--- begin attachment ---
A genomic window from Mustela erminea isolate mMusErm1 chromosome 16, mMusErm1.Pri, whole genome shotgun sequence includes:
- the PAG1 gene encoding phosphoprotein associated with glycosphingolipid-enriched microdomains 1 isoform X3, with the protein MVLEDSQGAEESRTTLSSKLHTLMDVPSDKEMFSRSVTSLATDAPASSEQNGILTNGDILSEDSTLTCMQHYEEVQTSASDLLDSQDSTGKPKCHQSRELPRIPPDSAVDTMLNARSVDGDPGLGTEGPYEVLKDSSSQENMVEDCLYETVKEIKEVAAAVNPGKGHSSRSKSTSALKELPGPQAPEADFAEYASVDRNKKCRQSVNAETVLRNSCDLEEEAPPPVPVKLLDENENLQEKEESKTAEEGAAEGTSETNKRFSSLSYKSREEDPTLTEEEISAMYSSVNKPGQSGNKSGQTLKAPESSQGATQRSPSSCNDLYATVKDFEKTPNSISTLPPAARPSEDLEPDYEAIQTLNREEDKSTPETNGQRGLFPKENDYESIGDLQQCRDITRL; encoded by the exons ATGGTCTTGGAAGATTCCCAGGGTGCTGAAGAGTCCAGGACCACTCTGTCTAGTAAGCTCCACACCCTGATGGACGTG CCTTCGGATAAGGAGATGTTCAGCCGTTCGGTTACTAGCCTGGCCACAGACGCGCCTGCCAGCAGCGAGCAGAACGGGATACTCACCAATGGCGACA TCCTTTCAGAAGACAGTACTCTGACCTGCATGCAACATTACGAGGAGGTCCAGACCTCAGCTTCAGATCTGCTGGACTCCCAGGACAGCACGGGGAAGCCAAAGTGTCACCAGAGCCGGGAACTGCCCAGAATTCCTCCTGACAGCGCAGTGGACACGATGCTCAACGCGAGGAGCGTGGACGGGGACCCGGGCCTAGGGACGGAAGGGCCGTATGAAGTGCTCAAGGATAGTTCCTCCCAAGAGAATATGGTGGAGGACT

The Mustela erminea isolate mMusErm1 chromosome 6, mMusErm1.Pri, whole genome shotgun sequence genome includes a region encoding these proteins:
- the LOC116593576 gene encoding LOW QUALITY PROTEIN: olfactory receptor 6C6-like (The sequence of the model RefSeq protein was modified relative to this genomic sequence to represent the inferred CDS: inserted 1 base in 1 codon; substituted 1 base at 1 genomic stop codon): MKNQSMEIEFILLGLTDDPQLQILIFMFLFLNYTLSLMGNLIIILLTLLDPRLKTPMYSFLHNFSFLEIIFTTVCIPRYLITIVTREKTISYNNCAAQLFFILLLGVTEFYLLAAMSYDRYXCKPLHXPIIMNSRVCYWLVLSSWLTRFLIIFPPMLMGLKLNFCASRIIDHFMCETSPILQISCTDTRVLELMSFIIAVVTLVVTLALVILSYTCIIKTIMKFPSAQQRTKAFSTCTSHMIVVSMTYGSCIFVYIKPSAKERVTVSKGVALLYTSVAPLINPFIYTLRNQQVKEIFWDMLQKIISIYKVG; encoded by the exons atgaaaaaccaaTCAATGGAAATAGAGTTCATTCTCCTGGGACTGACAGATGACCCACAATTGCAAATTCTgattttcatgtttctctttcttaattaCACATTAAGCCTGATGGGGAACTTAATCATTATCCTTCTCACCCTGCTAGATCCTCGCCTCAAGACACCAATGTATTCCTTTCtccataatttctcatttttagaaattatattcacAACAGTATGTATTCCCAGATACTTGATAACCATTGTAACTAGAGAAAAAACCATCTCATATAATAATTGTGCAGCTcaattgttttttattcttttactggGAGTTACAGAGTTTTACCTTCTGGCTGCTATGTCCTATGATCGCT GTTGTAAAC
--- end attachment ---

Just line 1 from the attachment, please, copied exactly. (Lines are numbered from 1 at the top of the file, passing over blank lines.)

A genomic window from Mustela erminea isolate mMusErm1 chromosome 16, mMusErm1.Pri, whole genome shotgun sequence includes: